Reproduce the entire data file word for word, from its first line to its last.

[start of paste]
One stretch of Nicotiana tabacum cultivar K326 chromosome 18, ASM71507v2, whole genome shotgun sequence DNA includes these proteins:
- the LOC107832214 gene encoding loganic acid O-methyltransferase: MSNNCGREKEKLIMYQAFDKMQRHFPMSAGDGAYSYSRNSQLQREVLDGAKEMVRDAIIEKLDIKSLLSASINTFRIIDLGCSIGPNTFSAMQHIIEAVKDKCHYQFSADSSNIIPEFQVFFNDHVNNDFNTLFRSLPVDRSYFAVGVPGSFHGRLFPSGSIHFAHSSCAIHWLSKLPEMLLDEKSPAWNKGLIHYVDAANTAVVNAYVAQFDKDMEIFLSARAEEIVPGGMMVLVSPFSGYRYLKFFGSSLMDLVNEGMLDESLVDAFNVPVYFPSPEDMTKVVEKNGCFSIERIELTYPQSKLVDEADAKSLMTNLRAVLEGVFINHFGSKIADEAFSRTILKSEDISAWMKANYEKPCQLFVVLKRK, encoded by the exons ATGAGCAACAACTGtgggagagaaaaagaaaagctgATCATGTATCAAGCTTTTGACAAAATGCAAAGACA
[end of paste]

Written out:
One stretch of Nicotiana tabacum cultivar K326 chromosome 18, ASM71507v2, whole genome shotgun sequence DNA includes these proteins:
- the LOC107832214 gene encoding loganic acid O-methyltransferase: MSNNCGREKEKLIMYQAFDKMQRHFPMSAGDGAYSYSRNSQLQREVLDGAKEMVRDAIIEKLDIKSLLSASINTFRIIDLGCSIGPNTFSAMQHIIEAVKDKCHYQFSADSSNIIPEFQVFFNDHVNNDFNTLFRSLPVDRSYFAVGVPGSFHGRLFPSGSIHFAHSSCAIHWLSKLPEMLLDEKSPAWNKGLIHYVDAANTAVVNAYVAQFDKDMEIFLSARAEEIVPGGMMVLVSPFSGYRYLKFFGSSLMDLVNEGMLDESLVDAFNVPVYFPSPEDMTKVVEKNGCFSIERIELTYPQSKLVDEADAKSLMTNLRAVLEGVFINHFGSKIADEAFSRTILKSEDISAWMKANYEKPCQLFVVLKRK, encoded by the exons ATGAGCAACAACTGtgggagagaaaaagaaaagctgATCATGTATCAAGCTTTTGACAAAATGCAAAGACA